Watching sports can be motivation and inspiration. How many great athletes or coaches found success because they were first fans of greats like Michael Jordan or Wayne Gretzky or Vanessa Williams, and it made them believe through hardwork that they can achieve their dreams too. Sports can tell stories about the underdog overcoming great challenges or the long road to victory after an athlete overcomes an injury, which are powerful lessons that inspire and create hope. A successful entrepreneur can mine many great lessons from actively engaging in the stories formed in sports.

This leads to another points that I've read and heard a few times, and that is not wasting time watching TV. Once again, I think it more paints a picture of what that person perceives as TV, and maybe how they would spend their time in front of it. Often the argument is there is no value in gobbling up the junk food of celebrity reality TV or a sitcom like Big Bang Theory

Now, I am not here to say anyone should avoid that type of entertainment. But I am arguing that there is a lot more to television than those type of shows. There are a lot of complex, nuanced and thought-provoking TV that challenges, inspires and illuminates. 

There have also been pieces that argue against watching movies or playing video games. In the case of all three, I know many great and successful creative people that credit their ideas and inspiration from those forms of entertainment. In all three mediums, much like the sports, one is not always passively watching or wasting their time, but often many our actively engaging and immersing themselves in it. It is an engagement that offers the viewer new insights and may motivates them to their own creations. Some of the greatest innovations and inventions first came from science fiction or other types of stories, so it isn't just a flame that is sparked for the storytellers.

Now, there is also advice that I cling on to that works for me, but I know is not a one size fits all. I have read many times about how successful people get up early. If we want to be a billionaire then we need to rise before the sun, or at least get up with it. I personally do usually get up pretty early, and I find a lot of value in writing for a few uninterrupted hours before everyone else wakes up.

I also know that not every single successful person wakes up early. Some are night owls that just work much better when midnight creeps up rather than bouncing out of bed at 5am. There are successful and famous people like J.R.R. Tolkien, James Joyce, Pharrell Williams, Kathryn Schultz, Winston Churchill and Aaron Levie who get up later in the morning. Early rising isn't the mandatory ingredient for success. It is more what we do with our day and time when we get up.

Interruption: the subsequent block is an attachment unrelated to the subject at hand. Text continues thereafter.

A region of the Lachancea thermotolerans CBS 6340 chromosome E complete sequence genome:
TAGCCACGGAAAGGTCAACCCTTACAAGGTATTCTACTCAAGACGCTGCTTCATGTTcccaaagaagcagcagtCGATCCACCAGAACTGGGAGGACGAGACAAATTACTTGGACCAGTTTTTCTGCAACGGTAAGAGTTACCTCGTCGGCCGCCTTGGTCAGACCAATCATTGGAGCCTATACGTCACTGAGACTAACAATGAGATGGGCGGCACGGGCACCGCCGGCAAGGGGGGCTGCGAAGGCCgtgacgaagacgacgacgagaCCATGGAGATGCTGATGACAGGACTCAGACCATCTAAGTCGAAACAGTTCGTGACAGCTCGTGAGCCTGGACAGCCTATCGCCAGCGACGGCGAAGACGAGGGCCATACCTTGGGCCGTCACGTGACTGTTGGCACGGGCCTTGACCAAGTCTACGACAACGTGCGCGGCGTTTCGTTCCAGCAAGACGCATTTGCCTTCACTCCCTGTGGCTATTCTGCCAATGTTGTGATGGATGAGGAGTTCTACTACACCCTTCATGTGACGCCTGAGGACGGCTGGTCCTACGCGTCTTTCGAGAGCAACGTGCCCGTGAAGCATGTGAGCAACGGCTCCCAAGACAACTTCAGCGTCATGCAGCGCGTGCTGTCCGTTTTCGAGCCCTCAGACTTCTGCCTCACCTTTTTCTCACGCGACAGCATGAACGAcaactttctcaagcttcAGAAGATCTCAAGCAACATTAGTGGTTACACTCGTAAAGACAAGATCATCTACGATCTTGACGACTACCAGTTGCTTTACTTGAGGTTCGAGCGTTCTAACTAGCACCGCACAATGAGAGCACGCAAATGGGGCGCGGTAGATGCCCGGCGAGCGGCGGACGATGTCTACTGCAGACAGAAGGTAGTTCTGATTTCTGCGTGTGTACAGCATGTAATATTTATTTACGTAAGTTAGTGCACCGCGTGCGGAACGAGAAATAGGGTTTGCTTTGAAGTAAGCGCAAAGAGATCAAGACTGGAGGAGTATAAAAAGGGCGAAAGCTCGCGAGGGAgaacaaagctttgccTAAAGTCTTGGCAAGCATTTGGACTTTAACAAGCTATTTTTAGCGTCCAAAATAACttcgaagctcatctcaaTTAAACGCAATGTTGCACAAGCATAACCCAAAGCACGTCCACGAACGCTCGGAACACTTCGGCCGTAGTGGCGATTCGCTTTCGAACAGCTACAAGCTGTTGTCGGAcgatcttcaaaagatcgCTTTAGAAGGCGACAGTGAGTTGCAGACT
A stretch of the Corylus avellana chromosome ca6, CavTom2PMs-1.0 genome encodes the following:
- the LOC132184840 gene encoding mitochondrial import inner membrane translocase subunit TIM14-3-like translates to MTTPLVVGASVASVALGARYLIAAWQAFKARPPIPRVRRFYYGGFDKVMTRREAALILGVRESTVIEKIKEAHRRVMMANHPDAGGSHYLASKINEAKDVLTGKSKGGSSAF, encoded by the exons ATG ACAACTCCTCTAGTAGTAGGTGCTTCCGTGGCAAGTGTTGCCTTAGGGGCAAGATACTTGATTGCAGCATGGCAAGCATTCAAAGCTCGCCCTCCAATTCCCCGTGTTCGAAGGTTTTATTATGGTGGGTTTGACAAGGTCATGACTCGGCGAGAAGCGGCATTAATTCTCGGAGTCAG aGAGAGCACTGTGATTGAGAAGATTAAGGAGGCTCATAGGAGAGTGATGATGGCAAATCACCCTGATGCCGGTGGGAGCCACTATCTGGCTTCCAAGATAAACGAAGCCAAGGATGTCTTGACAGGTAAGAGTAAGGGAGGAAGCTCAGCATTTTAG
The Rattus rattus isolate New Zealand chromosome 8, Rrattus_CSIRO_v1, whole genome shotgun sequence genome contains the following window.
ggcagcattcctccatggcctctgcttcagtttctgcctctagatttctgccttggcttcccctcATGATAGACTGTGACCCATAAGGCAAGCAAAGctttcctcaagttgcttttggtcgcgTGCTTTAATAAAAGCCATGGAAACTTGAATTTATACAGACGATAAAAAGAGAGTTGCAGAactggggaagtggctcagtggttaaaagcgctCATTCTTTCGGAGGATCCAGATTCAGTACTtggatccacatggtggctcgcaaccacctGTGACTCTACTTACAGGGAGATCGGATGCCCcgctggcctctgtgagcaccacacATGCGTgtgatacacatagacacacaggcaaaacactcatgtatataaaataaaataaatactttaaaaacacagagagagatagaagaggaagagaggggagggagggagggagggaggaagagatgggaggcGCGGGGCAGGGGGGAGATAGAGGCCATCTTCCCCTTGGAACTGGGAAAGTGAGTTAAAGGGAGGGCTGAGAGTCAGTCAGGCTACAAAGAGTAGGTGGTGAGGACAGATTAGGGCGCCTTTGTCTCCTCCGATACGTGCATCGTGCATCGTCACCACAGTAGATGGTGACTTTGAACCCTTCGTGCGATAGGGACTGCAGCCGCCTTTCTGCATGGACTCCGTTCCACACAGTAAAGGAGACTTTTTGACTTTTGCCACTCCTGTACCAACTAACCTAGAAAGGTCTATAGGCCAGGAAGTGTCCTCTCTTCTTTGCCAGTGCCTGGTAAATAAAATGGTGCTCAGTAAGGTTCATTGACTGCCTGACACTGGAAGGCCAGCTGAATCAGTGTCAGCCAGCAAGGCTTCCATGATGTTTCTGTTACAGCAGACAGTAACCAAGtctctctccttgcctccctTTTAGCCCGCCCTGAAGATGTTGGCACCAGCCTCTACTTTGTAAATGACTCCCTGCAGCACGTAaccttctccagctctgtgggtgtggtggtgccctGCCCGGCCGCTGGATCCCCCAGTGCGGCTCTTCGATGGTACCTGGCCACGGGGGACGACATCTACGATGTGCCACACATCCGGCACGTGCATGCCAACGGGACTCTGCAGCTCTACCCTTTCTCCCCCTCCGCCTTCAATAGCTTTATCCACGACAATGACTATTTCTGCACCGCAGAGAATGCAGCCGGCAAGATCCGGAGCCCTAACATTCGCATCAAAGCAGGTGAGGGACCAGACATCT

I am sure the people who talk about early rising being a key to success once slept in and woke up feeling like they lost several precious hours. Who knows, maybe they then spent that day watching sports and reality TV. 

As a writer, I've often heard the advice that we must write down ideas the moment they come into our head. I know many who swear by the value of keeping a notebook so you can jot down all our daily ideas. On the other side, Stephen King says the best way to immortalize a bad idea is writing it down, and he believes that we know we have a good idea when it remains in our head for days and weeks, and you filter our the bad by forgetting them. Once again, we have advice from experienced writers that completely conflict.

This is not a claim that advice is useless. Instead, the claim is that advice can be nice snug fit for one but a floppy clown shoe for another. But I do feel that every piece of advice is worth at least considering, especially if it is from a trusted or successful source. The advice has the most value when the author explains why it works for them and what was the journey that led them to it. 

Also, if there are parts of our life that we aren't happy about or success seems to be playing hide and seek, then give relevant advice some real thought. It is worth seeking out a source and author that we trust, and even better, if their life experience is one that resonates with our own. 

When I was a new parent, I contemplated all the advice that was given to me by other parents and reworked it to make it fit with my lifestyle and values. I also tried to sort out what was the actual inspiration and purpose of the advice given, and if I couldn't directly apply it, then I'd frame it in a new way for my own family.

This is why when I do offer advice be it writing or positive thinking on this site, I try to share my own personal experience. I feel the value comes from sharing the journey and being honest about my own life. Hopefully, by sharing my experiences and showcasing what has worked for me that it can offer value for others.

So, be open to advice, but remember a great deal of its value is how it reveals the author, and it allows us to have better understanding and empathy for that person. The next step is figuring out how the advice works for our own journey.

What is some advice that you've received that you found valuable even if it didn't directly apply to your own experience?